NORTH KANSAS CITY, Mo. -- One teenager took his pain and turned into a new passion called "All Hands In KC."
The city-wide fundraiser was hosted by Chicken N Pickle in North Kansas City. Sunday's event went beyond having fun, playing pickle ball and raising money. The organization works to prevent suicide.
Mom Megan Clem said she'll never forget April 10, 2017 -- the day she lost her 15-year-old son to suicide.
"Worst day of my life," Clem said. "And, you know, you have to wake up every morning and just say 'I'm going to get through this.' I don't want another parent to be me, and I don't want another child to be Harrison."
Harrison is one of the three friends Christian Taylor lost to suicide at Rockhurst High School.
"It’s hard," Taylor said. "It hurts to lose somebody you love and nobody should have to go through that not a friend, not a classmate, not a family member."
"He really understood what forever meant and that was really, really hard," Taylor's mom, Mimi, said. "He really wanted to do something big and important to let kids know there are other options out there than suicide."
Taylor decided to do something about it, and created "All Hands In KC" -- an organization that supports suicide prevention.
"I have lost a few friends to suicide," Taylor added. "And my school has very much been impacted by this, but it's more than just about my school - it's about the community at large."
There were 28 student representatives from 15 different schools across the metro area who helped give this fundraiser legs, complete with a Pickle Ball Tournament and raffle.
Since October, Taylor said they've raised nearly $50,000 and educated hundreds on the resources available to those dealing with anxiety and depression.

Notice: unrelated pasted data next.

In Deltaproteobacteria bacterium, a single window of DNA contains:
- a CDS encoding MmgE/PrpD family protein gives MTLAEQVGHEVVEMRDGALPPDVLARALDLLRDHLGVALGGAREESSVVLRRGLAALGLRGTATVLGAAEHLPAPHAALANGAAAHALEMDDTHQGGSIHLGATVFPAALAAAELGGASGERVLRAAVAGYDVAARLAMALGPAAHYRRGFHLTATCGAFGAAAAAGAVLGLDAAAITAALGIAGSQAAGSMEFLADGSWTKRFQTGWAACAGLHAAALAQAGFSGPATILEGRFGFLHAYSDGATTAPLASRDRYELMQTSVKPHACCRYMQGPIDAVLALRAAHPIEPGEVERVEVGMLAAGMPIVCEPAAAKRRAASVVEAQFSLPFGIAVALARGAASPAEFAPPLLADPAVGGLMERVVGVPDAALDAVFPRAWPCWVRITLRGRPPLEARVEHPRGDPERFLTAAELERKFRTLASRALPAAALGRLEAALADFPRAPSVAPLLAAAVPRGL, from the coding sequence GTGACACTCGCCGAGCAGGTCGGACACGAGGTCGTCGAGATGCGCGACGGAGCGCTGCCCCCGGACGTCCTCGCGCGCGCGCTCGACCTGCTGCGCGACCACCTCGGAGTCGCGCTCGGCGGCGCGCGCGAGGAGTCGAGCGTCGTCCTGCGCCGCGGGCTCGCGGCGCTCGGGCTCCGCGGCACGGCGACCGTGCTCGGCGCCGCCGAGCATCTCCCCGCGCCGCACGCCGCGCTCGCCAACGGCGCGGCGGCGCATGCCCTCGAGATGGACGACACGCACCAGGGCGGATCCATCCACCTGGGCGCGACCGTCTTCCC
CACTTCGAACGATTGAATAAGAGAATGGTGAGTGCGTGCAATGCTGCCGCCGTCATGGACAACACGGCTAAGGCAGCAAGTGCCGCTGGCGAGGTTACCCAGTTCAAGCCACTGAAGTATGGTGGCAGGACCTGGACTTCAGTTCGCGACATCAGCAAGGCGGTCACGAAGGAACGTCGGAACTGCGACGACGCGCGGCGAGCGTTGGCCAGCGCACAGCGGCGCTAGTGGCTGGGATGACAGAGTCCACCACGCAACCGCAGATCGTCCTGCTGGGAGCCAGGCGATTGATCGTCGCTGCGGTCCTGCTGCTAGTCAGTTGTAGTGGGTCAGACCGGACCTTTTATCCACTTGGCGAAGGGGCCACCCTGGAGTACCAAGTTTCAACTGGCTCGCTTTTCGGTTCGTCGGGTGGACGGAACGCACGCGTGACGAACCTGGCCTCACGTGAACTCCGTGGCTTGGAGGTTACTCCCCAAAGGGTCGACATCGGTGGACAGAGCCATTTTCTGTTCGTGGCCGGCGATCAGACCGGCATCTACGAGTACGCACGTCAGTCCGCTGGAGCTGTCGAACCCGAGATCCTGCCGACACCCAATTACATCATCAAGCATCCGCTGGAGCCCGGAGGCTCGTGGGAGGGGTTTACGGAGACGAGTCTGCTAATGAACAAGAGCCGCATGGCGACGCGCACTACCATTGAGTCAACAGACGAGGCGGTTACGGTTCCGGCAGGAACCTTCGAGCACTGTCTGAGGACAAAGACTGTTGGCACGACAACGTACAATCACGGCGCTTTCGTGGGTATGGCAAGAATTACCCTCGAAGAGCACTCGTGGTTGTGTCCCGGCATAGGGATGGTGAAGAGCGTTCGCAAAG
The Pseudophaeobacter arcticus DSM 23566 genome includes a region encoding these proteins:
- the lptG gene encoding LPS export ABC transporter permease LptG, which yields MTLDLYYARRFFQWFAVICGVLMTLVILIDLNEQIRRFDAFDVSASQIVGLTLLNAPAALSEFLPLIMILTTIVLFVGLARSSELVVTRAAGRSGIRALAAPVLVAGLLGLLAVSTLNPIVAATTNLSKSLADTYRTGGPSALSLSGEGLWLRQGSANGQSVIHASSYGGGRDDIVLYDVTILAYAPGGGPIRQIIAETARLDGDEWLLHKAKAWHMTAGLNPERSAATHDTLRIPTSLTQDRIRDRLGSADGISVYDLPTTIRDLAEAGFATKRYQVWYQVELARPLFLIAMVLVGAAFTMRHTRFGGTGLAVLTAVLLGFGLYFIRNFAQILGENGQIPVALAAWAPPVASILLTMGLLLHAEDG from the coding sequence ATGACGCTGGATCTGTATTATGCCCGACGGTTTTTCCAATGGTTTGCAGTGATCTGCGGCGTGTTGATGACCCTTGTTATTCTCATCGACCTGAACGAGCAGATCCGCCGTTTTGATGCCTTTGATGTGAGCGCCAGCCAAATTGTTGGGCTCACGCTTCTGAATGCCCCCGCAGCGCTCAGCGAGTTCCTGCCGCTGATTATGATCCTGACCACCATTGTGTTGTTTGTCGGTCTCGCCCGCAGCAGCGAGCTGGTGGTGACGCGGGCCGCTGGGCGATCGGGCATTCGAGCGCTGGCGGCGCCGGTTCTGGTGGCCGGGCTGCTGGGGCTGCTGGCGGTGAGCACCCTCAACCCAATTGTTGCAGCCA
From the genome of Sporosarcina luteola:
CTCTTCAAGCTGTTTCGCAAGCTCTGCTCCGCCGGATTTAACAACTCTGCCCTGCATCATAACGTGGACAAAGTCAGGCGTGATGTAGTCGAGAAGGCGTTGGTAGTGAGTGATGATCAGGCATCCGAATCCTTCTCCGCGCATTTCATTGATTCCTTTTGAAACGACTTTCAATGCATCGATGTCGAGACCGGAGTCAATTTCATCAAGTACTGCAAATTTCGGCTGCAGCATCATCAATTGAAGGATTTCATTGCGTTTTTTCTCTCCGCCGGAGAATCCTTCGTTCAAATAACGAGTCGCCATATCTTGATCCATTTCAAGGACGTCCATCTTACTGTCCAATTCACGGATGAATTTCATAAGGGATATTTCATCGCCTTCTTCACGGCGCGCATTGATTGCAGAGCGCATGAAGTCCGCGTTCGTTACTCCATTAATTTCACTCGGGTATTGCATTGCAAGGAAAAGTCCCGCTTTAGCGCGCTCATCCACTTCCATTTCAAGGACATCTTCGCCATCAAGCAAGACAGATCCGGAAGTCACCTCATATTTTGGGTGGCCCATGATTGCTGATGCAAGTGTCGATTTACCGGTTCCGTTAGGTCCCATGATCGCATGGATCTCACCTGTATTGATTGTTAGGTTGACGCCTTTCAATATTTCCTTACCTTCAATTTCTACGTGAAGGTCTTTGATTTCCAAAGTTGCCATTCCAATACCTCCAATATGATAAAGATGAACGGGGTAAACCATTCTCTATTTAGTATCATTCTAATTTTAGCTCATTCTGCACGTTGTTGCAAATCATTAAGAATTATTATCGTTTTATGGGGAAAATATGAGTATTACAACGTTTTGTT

"I think we’re going to ultimately save lives," Taylor said.
Organizations such as "Speak Up" and "Zero Reasons Why" were also on hand Sunday to talk.
The man behind the booth, "Talk To Me", was Harrison's former ice hockey coach. Clem broke down in tears when she saw him, thinking of her son.
"It's his beautiful life cut short way too soon by an impulsive moment," Clem said. "I just want these kids to know they're not alone and they don't need to be ashamed and I don't want them to be Harrison."
Later on, she spoke to hundreds of people in the crowd made up of metro families, students and strangers. Clem encouraged those who need it to seek help.
"I want you to know it you’re loved and you’re precious and it always gets better, it always gets better," Clem said. "You just have to remember that."
The money raised tonight through ticket and raffle sales will go to three organizations supporting suicide prevention. If you would like to donate, click or tap here.
Remember You Matter
If you are having suicidal thoughts, we urge you to get help immediately.
Go to a hospital, call 911 or call the National Suicide Hotline at 1-800-SUICIDE (1-800-784-2433).
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